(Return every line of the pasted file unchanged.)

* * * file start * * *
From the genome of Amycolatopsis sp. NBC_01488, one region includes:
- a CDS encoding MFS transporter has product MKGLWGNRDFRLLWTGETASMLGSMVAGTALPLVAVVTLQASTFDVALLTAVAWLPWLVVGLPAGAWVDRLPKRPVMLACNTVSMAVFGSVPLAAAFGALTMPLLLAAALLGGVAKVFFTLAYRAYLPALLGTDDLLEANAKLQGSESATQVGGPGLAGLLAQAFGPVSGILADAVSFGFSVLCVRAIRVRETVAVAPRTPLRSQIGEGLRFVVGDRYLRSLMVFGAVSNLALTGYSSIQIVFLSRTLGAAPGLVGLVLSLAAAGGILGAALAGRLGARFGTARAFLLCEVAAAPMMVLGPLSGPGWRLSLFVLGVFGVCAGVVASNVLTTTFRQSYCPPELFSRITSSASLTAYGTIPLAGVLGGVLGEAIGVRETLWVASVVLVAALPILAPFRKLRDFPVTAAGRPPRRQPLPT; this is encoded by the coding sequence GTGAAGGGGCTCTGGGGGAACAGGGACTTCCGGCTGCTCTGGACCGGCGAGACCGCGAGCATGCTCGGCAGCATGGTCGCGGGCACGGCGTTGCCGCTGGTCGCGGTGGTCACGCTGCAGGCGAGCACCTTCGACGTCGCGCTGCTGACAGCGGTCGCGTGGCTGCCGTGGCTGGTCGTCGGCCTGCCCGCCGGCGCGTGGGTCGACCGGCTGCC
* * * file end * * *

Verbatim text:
From the genome of Amycolatopsis sp. NBC_01488, one region includes:
- a CDS encoding MFS transporter has product MKGLWGNRDFRLLWTGETASMLGSMVAGTALPLVAVVTLQASTFDVALLTAVAWLPWLVVGLPAGAWVDRLPKRPVMLACNTVSMAVFGSVPLAAAFGALTMPLLLAAALLGGVAKVFFTLAYRAYLPALLGTDDLLEANAKLQGSESATQVGGPGLAGLLAQAFGPVSGILADAVSFGFSVLCVRAIRVRETVAVAPRTPLRSQIGEGLRFVVGDRYLRSLMVFGAVSNLALTGYSSIQIVFLSRTLGAAPGLVGLVLSLAAAGGILGAALAGRLGARFGTARAFLLCEVAAAPMMVLGPLSGPGWRLSLFVLGVFGVCAGVVASNVLTTTFRQSYCPPELFSRITSSASLTAYGTIPLAGVLGGVLGEAIGVRETLWVASVVLVAALPILAPFRKLRDFPVTAAGRPPRRQPLPT; this is encoded by the coding sequence GTGAAGGGGCTCTGGGGGAACAGGGACTTCCGGCTGCTCTGGACCGGCGAGACCGCGAGCATGCTCGGCAGCATGGTCGCGGGCACGGCGTTGCCGCTGGTCGCGGTGGTCACGCTGCAGGCGAGCACCTTCGACGTCGCGCTGCTGACAGCGGTCGCGTGGCTGCCGTGGCTGGTCGTCGGCCTGCCCGCCGGCGCGTGGGTCGACCGGCTGCC